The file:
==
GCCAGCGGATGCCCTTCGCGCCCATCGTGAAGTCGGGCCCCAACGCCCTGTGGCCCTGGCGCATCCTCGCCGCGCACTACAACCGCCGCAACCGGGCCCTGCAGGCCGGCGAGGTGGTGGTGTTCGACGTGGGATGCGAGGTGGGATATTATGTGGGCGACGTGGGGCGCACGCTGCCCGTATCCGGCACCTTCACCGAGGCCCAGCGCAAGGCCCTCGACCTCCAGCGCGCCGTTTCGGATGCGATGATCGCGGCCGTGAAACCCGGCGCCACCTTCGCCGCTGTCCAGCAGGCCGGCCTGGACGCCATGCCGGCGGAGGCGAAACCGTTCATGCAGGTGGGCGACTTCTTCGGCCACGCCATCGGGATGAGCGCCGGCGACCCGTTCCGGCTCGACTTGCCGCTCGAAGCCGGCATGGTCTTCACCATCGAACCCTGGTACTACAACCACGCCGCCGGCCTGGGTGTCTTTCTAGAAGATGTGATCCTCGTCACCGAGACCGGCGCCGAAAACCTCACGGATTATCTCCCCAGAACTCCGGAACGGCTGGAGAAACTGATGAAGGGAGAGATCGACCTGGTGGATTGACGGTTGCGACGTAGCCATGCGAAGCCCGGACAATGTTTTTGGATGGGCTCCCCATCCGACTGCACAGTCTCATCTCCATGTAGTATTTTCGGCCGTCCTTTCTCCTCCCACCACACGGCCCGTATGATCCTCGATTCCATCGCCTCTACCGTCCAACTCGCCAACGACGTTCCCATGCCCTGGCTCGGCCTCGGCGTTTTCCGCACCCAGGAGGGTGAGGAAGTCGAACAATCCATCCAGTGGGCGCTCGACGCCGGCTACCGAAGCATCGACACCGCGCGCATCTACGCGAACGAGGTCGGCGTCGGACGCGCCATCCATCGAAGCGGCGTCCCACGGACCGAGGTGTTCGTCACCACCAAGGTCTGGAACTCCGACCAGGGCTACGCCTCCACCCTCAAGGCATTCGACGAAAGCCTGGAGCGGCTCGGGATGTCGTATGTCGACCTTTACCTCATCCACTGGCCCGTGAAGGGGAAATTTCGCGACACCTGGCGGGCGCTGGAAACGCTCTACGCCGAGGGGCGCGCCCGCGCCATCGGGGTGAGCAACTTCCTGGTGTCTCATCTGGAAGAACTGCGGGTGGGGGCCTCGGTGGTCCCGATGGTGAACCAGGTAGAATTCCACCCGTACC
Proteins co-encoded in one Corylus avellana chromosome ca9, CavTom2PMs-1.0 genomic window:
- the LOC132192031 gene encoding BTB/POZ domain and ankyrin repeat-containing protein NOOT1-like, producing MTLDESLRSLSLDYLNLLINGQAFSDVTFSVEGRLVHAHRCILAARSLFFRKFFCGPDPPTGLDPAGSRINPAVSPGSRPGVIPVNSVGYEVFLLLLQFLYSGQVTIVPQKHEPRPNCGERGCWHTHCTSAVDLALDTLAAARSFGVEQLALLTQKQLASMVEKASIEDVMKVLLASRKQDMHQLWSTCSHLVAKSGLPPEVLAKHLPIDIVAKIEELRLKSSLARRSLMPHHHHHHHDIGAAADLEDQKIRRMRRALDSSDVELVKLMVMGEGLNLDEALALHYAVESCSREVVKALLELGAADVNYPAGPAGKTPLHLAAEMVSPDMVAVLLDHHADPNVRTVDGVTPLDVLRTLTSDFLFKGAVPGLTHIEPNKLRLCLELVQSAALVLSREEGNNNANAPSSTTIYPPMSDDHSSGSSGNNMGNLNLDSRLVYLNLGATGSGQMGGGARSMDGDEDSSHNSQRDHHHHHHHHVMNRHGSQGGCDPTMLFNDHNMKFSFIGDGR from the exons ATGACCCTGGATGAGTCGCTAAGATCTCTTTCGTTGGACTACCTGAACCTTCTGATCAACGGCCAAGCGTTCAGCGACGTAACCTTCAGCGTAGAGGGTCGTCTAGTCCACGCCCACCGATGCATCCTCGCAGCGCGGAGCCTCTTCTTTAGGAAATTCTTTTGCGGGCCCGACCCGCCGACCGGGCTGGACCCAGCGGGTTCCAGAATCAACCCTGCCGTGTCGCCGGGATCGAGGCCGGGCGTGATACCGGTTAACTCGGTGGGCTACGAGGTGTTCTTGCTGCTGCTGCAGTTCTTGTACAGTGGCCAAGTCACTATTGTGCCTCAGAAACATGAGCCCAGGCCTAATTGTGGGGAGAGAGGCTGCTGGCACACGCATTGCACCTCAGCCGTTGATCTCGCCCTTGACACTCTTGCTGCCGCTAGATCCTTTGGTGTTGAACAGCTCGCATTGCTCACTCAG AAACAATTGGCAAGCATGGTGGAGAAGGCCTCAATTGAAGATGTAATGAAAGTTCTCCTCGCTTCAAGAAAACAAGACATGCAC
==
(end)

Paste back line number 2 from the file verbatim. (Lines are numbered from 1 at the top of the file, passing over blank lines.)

Proteins co-encoded in one Corylus avellana chromosome ca9, CavTom2PMs-1.0 genomic window: